Australian Government Bilateral Cultural Agreements
The Australian Government enters into bilateral cultural agreements with other nations to:
- strengthen bilateral cultural cooperation and partnerships
- promote mutual understanding
- build diplomatic relationships, institutional and people-to-people links
- promote cultural exchange and engagement
- promote mutual national interests
- promote Australia's reputation of excellence in arts and culture and raise Australia's broader profile internationally, and
- provide new opportunities and markets for the Australian arts and culture sector.
The Australian Government has over 40 bilateral cultural agreements. Since November 2014, Australia has entered into or updated agreements with India, Italy, Belarus, Singapore, China and France. Australia is committed to finalising a new Memorandum of Understanding with Indonesia in the field of the creative economy in 2018.
These agreements recognise culture’s unique role in fostering mutual understanding and building relationships. They facilitate collaborative and reciprocal partnerships across public and private sectors and civil society, strengthen bilateral relationships and promote long-term sustained engagement between nations.
These agreements also recognise the important social and economic role of the arts, culture and creative industries for all nations and the benefits of international engagement and exchange in enabling new employment, market development, professional skills and partnership opportunities, and cultural diversity.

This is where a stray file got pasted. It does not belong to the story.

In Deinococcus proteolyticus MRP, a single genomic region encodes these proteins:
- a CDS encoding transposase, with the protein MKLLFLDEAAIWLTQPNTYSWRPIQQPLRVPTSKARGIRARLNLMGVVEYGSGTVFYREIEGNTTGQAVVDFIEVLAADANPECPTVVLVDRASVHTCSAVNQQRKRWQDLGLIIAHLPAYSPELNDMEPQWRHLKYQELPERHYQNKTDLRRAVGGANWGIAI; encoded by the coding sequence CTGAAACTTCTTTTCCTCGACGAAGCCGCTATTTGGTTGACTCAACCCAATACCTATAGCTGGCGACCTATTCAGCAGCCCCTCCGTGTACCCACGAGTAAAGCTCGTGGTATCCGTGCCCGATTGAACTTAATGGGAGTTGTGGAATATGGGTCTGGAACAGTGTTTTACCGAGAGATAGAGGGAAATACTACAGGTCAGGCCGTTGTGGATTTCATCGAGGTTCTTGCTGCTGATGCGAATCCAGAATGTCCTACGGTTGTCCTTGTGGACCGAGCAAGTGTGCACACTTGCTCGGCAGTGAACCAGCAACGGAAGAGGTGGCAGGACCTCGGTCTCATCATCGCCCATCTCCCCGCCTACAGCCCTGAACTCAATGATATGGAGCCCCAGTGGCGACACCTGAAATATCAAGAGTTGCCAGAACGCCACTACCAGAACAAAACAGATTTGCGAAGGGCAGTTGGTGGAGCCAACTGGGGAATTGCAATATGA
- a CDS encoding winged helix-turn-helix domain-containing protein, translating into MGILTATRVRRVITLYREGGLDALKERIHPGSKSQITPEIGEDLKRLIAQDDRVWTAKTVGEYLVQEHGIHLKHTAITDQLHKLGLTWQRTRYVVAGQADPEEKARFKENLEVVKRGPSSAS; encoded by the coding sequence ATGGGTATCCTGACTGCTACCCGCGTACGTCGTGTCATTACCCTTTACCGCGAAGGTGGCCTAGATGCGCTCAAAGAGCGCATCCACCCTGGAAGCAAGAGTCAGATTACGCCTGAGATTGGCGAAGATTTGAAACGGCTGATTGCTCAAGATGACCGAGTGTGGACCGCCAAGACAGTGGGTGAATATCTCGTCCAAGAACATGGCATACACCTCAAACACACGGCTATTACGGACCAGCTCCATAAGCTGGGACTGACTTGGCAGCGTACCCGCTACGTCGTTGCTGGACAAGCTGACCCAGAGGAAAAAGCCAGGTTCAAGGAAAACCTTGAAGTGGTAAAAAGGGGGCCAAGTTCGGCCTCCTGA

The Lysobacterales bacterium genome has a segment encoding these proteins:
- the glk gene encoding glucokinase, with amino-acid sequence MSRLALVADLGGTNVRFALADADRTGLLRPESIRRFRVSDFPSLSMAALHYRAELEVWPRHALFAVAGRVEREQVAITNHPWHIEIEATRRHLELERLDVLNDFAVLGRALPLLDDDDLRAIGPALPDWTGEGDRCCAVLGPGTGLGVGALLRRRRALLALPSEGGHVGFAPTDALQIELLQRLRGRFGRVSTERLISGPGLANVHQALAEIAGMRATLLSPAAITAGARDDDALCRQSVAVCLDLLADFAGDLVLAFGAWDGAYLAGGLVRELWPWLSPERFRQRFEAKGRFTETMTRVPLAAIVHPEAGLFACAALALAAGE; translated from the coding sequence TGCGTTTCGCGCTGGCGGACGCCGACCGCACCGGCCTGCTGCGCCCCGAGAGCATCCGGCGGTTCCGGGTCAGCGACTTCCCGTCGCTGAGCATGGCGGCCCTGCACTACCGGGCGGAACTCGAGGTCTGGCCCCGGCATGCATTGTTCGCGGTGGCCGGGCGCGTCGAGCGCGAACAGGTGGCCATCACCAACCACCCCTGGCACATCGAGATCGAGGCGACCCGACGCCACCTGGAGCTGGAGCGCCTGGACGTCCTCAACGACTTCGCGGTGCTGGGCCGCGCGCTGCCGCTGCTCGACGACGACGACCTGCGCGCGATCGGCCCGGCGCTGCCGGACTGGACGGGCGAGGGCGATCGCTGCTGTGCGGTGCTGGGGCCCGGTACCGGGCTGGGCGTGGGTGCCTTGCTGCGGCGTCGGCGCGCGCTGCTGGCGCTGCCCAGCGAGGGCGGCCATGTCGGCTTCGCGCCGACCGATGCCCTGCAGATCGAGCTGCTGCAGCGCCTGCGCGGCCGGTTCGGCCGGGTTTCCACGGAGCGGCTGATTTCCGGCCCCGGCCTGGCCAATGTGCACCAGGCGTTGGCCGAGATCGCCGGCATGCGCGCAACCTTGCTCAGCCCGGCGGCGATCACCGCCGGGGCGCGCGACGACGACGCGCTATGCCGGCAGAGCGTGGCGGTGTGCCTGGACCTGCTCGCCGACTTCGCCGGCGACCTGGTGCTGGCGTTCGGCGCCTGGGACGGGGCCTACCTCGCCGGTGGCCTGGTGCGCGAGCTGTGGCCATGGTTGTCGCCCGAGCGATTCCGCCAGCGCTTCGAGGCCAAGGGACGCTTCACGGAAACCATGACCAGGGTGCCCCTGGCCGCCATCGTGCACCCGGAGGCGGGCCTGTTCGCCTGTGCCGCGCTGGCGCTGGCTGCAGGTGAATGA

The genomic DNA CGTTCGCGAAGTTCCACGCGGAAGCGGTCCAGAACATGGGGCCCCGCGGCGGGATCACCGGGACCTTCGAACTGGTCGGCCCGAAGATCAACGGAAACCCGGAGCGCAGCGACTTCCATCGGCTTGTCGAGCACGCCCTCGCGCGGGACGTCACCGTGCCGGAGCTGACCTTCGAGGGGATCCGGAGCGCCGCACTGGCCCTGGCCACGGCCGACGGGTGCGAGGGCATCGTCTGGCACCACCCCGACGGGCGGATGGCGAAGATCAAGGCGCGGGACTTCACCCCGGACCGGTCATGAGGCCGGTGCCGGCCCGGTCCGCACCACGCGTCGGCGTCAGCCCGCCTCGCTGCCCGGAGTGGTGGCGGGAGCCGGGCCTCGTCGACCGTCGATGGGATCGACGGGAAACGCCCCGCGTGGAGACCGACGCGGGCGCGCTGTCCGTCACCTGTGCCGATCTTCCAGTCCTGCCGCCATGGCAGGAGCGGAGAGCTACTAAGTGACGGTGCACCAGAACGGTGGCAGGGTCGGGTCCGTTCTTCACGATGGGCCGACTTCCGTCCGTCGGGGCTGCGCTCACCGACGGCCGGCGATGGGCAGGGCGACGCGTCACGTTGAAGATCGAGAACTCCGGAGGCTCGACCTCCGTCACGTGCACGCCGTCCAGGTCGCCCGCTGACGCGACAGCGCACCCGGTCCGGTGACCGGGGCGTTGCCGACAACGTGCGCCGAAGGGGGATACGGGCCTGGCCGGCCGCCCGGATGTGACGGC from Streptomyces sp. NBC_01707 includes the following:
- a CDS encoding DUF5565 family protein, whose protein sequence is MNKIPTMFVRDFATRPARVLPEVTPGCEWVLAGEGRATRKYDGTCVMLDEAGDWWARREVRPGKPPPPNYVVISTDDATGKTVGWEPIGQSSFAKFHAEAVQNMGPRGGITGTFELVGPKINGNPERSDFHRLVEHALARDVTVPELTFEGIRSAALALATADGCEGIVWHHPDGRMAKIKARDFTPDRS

Underpinned by our bilateral relationships, international cooperation initiatives undertaken in recent years include:
- The Australia Singapore Arts Group was established in 2016 by the Australian and Singapore Governments to provide strategic advice over a period of five years to build on the Memorandum of Understanding on Cooperation in the Field of Arts and Culture between Australia and Singapore (2015).
- The Australia-China Cultural Co-operation Agreement (1981) Fourteenth Implementation Program for Cultural Exchanges between China and Australia (2016-2019) establishes a framework to encourage exchanges across all art forms, such as the Australia-China Cultural Dialogue held in Australia in 2016 with representatives from key Australian and Chinese government and cultural institutions.
- Australia-India Cultural Co-operation, formalised through the 1971 Cultural Agreement and the 2014 Memorandum of Understanding, supports initiatives such as the Confluence: Festival of India in Australia and Australia Fest in India to showcase a diverse program of arts and culture every two years to Australian and Indian audiences.
- Cultural exchange and partnerships
- Enhanced international relations and cultural diplomacy
- Protection and promotion of the diversity of cultural expressions.
In addition to funded measures administered by other Australian Government agencies that contribute to the fulfilment of these agreements, the Department of Communications and the Arts has provided over A$12.6 million in funding for international arts and culture activities, including A$2.9 million since 2015-16 through the International Cultural Diplomacy Arts Fund that supports the implementation of bilateral cultural agreements.